No Greater LoveOctober 3, 2013
The rice fields in northern Japan turn a beautiful golden color in September. As harvest time nears the rice stalks grow heavy at the top and begin to droop over. Rice stalks that bend over are symbols of a good harvest. This year, as always, the farmers were eager to take in their harvest in the midst of the typhoon season when the winds and rains could potentially damage their crops.
I had the opportunity to revisit northern Japan for three weeks in September. My primary purpose was to visit friends, and share time with my former colleagues – our partners in mission. I wanted to see how life was for them now, two and a half years after the triple disaster of 2011.
On September 8th I traveled down to the town of Kashima located in Fukushima 25 miles north of the Tokyo Electric Power Company (TEPCO) power plants. Rev. Sasaki, in his mid-70s, has been a longtime friend of mine who has pastored rural churches all of his life. He lives in Kashima with his wife and autistic adult child. The church he currently serves has a membership of ten. There were six people that morning who attended worship.
After worship the church members brought out some tea and rice crackers. We sat around a table for about an hour discussing their present situation. The church building that had been severely damaged after the quake, with leaking roof and falling ceilings, had been renovated within the last year. The parsonage had been completely rebuilt. The national church had called for a fund drive, and had come up with the money for this renovation. 53 out of 86 churches in the conference were in need of rebuilding or renovating.
All church members were also facing major work to be done on their homes. Young families had left the area for fear of the high levels of radiation. There were no more children in town. The only ones left were the elderly, the handicapped and the farmers.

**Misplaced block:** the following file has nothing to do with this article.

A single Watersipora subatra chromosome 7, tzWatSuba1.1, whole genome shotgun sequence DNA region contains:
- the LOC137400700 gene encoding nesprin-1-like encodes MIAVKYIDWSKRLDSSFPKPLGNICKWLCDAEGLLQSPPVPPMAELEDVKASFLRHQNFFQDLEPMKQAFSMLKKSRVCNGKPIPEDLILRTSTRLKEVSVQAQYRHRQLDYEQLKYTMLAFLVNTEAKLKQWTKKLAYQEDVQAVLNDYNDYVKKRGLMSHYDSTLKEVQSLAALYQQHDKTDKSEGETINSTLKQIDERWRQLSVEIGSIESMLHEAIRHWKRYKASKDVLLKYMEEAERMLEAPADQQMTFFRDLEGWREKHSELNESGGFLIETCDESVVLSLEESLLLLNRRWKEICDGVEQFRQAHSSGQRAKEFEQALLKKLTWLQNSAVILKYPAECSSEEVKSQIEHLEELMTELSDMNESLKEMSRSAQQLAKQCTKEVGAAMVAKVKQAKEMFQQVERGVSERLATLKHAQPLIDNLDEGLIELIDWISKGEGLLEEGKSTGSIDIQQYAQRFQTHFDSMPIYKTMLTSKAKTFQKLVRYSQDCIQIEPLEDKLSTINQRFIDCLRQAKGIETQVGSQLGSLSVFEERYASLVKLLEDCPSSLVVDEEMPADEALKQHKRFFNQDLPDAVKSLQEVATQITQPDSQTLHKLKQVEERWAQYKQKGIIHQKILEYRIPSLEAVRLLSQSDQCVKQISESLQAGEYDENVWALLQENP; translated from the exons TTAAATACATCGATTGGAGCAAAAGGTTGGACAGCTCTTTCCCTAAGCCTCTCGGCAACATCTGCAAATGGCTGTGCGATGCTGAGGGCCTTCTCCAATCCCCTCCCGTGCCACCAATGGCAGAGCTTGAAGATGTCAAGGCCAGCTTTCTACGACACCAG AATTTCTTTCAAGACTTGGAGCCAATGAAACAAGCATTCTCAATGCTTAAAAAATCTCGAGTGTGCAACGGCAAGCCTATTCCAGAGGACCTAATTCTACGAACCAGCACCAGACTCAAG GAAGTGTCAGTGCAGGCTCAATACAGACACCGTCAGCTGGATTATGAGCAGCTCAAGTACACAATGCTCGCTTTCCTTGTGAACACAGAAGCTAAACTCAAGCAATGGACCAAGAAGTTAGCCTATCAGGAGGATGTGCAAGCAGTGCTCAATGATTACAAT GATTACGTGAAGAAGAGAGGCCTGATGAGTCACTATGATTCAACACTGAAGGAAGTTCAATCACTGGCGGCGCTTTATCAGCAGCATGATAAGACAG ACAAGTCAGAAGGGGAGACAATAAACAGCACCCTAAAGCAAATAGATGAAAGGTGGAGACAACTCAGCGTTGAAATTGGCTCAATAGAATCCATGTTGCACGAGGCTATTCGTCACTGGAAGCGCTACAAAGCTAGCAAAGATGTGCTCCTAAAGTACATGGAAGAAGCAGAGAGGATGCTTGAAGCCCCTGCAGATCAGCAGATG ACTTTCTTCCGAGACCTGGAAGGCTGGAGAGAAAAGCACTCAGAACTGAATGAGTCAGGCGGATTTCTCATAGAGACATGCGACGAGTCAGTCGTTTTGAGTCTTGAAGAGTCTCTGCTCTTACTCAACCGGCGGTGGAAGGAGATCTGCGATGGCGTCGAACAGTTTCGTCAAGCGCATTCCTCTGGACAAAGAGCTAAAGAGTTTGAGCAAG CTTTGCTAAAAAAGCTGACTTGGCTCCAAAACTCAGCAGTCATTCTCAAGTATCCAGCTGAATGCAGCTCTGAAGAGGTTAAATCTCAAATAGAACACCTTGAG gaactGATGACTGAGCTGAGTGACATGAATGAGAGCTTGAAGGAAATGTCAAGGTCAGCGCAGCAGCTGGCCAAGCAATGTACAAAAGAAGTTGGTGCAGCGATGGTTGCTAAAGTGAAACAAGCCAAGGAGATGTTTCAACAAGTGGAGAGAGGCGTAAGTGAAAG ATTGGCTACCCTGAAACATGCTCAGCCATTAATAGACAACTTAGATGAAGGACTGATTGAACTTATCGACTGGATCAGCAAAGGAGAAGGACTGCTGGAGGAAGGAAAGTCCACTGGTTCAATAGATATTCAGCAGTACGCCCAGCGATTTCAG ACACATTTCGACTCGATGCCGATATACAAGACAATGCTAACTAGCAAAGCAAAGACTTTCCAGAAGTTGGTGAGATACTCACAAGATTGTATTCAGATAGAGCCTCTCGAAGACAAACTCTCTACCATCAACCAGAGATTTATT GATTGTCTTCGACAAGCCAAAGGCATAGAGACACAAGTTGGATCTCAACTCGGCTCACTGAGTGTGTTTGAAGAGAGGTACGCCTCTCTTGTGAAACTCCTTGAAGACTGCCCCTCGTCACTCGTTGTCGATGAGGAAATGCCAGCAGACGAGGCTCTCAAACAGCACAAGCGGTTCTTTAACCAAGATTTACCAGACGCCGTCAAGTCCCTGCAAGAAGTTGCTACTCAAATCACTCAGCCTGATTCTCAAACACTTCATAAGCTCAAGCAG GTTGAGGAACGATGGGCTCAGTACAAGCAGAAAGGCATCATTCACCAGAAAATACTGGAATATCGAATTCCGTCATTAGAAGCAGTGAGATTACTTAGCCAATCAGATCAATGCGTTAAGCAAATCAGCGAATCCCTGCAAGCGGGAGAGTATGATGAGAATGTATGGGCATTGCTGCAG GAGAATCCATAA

I was remembering those first days after the nuclear plants exploded two and a half years ago, all of us were afraid of what might happen by the sudden release of high levels of radiation into the atmosphere. We were thinking of whether to evacuate or not. Though I was 70 miles from the reactors, I had decided to evacuate my wife and children to southern Japan where my wife’s family resides. But Rev. Sasaki who lived so close to the reactors was clear from the beginning that he was not going to leave Kashima, even if the radiation levels were deemed too high. I asked him about his decision, and he very gently told me the following; “There are people here who love this land and have nowhere else to go. I feel the eyes of the villagers on me. Some of them, I know, respect the Christian way of living. I for my part feel their pain and weakness, and in that pain and weakness I see the face of Christ. One of my favorite Bible passages is Romans 8:28 “We know that all things work together for good for those who love God, who are called according to his purpose.” I myself am a weak and earthen vessel. But I know that God has made each one of us in God’s likeness. God made me and brought me here to love others. Love is all about breaking down our barriers so that we can learn to love each other. That is the reason that I have chosen to remain in this village, so that God’s people will be comforted and loved.”
On this visit to Japan I took with me thirty handmade paper Moravian stars to pass out to the people I met along the way. At each church I visited I handed the Moravian star to the pastor saying; “This is the star of hope. Please know that people in the US are praying for you. You are God’s star of hope in this land. We will continue to walk with you, our partners in mission, for the sake of the gospel.”
Jeffrey Mensendiek serves with the Council on Cooperative Mission, assigned to the Gakusei (Student) Center in Japan. He serves as Director.Make a gift for this Mission placement
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